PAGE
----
In the neighborhood, 42.5% of the working population is employed in manufacturing and laborer occupations. The second most important occupational group in this neighborhood is executive, management, and professional occupations, with 28.5% of the residents employed. Other residents here are employed in sales and service jobs, from major sales accounts, to working in fast food restaurants (15.5%), and 10.4% in clerical, assistant, and tech support occupations.

Languages

The languages spoken by people in this neighborhood are diverse. These are tabulated as the languages people preferentially speak when they are at home with their families. The most common language spoken in the neighborhood is English, spoken by 95.9% of households. Other important languages spoken here include Italian and German/Yiddish.

Ethnicity / Ancestry

Boston's Beacon Hill blue-blood streets, Brooklyn's Orthodox Jewish enclaves, Los Angeles' Persian neighborhoods. Each has its own culture derived primarily from the ancestries and culture of the residents who call these neighborhoods home. Likewise, each neighborhood in America has its own culture – some more unique than others – based on lifestyle, occupations, the types of households – and importantly – on the ethnicities and ancestries of the people who live in the neighborhood. Understanding where people came from, who their grandparents or great-grandparents were, can help you understand how a neighborhood is today.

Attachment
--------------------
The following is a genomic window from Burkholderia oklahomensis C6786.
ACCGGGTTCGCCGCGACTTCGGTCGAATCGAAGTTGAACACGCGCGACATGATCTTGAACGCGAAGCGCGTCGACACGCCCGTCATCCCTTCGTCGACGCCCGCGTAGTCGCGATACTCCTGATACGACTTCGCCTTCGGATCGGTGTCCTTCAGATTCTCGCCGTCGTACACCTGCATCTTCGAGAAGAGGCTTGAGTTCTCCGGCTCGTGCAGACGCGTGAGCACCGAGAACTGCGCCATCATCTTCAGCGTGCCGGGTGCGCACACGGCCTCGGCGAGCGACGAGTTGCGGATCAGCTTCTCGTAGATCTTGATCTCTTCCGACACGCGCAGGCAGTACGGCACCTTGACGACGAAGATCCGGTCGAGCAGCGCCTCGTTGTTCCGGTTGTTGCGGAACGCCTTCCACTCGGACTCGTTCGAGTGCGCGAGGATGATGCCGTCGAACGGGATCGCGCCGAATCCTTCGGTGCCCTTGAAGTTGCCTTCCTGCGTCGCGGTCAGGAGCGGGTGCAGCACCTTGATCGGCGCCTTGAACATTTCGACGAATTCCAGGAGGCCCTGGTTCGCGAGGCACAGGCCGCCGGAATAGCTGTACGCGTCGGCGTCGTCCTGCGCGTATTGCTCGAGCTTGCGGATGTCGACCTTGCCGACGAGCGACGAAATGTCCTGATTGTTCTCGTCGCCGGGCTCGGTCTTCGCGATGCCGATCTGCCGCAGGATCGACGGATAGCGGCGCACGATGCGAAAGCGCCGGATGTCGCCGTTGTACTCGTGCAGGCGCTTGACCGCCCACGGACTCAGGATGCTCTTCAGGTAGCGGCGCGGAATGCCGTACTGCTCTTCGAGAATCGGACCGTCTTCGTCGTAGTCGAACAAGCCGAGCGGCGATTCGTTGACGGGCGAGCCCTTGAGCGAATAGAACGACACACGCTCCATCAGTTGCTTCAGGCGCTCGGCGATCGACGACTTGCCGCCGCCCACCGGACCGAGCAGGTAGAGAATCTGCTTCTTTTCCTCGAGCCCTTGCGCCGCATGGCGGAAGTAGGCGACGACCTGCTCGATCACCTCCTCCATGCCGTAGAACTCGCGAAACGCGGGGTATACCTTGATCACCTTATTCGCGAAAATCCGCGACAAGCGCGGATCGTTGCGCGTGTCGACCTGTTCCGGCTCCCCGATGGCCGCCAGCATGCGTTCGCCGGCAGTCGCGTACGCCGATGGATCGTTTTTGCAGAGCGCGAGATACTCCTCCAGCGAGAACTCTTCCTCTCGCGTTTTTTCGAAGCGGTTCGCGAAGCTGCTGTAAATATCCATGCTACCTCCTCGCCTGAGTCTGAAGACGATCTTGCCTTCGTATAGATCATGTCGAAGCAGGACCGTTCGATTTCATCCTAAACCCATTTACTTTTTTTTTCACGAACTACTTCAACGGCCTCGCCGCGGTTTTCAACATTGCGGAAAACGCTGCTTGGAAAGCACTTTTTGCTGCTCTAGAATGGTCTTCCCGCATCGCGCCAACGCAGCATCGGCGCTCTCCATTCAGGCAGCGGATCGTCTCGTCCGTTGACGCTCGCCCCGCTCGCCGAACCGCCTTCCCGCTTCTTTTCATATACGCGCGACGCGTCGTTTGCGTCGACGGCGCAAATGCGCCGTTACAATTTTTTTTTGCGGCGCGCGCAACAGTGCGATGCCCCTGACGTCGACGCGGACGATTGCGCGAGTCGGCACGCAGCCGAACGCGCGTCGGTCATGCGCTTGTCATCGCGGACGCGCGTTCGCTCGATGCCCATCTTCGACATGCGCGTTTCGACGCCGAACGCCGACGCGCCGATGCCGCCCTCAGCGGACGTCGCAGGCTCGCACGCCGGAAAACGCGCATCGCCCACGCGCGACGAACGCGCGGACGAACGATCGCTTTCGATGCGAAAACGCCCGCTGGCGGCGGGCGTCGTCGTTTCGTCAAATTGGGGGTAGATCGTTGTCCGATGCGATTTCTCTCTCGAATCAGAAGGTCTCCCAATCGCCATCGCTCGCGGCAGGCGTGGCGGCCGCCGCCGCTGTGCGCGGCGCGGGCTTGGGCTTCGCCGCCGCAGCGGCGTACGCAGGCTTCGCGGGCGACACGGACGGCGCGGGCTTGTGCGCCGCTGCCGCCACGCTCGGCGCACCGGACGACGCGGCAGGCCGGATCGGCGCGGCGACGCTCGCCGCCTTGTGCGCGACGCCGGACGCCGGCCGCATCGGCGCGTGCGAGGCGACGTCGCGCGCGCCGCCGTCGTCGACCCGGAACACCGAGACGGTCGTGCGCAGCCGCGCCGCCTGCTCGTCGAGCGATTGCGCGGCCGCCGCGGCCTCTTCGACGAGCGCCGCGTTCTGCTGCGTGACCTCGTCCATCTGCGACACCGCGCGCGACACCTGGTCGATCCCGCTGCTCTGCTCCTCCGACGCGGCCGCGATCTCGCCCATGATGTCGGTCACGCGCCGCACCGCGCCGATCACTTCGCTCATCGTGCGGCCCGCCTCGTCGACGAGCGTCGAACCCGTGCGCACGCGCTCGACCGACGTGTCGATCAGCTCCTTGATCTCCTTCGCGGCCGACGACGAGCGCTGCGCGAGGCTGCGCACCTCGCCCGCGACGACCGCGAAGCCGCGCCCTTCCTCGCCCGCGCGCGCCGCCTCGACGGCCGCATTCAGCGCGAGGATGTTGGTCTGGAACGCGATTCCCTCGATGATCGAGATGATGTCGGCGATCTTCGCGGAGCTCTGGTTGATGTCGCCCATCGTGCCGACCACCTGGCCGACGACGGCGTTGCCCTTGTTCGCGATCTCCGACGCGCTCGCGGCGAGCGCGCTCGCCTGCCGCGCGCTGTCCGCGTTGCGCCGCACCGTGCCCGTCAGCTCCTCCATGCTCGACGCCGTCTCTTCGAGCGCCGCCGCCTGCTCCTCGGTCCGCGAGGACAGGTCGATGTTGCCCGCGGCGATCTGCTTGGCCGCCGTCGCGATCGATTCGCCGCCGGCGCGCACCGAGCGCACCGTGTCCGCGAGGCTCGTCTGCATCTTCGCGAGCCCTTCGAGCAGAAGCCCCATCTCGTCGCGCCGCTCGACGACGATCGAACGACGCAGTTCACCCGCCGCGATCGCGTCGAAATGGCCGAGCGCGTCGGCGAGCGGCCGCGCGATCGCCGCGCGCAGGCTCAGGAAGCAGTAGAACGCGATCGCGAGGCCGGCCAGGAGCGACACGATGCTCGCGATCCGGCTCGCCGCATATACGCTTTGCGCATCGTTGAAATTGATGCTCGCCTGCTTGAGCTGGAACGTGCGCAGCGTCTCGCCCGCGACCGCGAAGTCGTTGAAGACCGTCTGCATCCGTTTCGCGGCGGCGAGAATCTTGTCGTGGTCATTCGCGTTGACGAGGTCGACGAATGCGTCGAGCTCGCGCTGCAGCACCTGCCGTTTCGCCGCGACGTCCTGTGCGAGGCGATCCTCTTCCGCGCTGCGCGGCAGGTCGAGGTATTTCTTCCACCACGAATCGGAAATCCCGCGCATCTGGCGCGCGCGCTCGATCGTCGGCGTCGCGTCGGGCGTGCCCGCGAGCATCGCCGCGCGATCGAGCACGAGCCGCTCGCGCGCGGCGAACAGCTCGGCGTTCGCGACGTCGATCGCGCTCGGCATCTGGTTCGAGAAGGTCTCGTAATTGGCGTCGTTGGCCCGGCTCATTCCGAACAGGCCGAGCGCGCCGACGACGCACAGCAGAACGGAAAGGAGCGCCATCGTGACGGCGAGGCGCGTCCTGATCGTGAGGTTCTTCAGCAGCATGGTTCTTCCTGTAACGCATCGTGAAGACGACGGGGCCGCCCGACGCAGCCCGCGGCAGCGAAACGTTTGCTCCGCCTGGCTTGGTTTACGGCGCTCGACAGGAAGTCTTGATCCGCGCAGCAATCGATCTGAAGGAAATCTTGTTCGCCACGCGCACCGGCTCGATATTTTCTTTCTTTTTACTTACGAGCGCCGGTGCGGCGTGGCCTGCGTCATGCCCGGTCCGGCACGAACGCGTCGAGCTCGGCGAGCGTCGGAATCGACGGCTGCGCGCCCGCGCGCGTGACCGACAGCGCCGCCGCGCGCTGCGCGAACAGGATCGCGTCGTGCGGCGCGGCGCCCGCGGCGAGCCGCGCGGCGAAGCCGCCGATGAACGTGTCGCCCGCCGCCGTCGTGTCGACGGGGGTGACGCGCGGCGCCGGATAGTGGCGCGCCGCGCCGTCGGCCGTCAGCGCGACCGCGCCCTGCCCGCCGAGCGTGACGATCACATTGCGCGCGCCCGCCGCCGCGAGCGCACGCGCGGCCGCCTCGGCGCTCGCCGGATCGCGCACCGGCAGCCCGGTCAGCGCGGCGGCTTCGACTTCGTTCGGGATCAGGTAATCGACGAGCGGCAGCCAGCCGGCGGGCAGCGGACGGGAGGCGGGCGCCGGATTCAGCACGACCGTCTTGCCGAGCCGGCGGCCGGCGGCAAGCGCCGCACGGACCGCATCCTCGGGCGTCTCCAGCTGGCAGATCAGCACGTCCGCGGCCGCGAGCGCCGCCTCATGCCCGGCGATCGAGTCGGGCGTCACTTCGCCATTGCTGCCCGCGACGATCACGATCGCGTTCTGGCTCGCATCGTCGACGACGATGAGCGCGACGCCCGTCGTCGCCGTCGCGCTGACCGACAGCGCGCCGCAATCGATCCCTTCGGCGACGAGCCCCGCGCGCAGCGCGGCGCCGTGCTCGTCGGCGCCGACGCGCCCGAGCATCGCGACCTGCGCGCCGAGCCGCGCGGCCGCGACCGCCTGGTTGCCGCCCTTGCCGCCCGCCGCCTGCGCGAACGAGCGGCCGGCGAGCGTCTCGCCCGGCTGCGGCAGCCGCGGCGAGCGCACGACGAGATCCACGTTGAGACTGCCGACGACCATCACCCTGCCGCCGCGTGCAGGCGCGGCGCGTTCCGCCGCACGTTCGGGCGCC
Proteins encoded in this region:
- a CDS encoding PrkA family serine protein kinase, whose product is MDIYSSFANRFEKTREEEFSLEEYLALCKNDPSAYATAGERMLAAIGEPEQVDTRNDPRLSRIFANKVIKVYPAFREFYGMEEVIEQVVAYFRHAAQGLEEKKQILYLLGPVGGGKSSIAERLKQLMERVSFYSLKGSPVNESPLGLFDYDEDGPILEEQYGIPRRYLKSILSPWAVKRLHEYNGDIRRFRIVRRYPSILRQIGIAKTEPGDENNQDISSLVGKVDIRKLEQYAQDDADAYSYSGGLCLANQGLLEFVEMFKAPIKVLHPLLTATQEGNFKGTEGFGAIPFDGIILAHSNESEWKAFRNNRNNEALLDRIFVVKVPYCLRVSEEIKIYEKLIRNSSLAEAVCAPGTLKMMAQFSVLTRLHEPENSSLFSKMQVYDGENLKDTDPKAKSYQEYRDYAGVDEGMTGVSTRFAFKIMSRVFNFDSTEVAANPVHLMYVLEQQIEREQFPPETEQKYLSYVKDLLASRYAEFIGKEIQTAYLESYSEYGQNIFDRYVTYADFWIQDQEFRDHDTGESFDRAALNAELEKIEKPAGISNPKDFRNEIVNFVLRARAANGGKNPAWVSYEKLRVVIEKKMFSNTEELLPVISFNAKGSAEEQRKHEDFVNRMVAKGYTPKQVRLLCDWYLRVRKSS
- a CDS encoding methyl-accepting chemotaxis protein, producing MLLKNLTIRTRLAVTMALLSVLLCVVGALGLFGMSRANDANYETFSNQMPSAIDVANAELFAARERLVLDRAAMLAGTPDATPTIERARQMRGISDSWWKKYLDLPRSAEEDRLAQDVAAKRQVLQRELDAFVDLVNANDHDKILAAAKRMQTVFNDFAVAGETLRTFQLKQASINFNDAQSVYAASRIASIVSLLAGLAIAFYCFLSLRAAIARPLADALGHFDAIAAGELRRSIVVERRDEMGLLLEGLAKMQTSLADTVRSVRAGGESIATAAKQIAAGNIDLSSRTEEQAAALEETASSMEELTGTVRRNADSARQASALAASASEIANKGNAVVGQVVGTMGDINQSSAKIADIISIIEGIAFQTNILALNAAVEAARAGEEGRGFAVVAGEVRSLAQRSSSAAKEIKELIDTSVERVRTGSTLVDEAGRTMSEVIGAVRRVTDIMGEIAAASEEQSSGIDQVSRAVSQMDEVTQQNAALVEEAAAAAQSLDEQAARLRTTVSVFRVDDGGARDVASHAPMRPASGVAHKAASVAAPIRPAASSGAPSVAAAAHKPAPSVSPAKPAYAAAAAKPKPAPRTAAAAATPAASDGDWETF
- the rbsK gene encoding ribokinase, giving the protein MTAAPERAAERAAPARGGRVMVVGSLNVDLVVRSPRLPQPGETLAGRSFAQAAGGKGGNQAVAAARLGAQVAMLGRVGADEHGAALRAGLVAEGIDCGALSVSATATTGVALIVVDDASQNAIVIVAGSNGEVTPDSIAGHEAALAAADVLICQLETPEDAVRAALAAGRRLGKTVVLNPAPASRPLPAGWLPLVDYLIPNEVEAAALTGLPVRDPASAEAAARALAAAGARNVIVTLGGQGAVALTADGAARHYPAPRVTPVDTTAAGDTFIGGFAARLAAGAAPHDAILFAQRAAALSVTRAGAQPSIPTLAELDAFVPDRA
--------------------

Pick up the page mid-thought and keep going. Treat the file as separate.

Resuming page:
In the neighborhood in Zaleski, OH, residents most commonly identify their ethnicity or ancestry as German (20.0%). There are also a number of people of English ancestry (18.0%), and residents who report Irish roots (13.0%), and some of the residents are also of Italian ancestry (3.6%), along with some Dutch ancestry residents (3.5%), among others.

Getting to Work

How you get to work – car, bus, train or other means – and how much of your day it takes to do so is a large quality of life and financial issue. Especially with gasoline prices rising and expected to continue doing so, the length and means of one's commute can be a financial burden. Some neighborhoods are physically located so that many residents have to drive in their own car, others are set up so many walk to work, or can take a train, bus, or bike. The greatest number of commuters in neighborhood spend between 15 and 30 minutes commuting one-way to work (27.4% of working residents), which is shorter than the time spent commuting to work for most Americans.

Here most residents (81.2%) drive alone in a private automobile to get to work. In addition, quite a number also carpool with coworkers, friends, or neighbors to get to work (6.7%) . In a neighborhood like this, as in most of the nation, many residents find owning a car useful for getting to work.


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Economics & Demographics include:
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Commute To Work
Migration & Mobility
Race & Ethnic Diversity
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Higher Education Attainment
Crime includes:
Neighborhood Crime Index
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Schools include: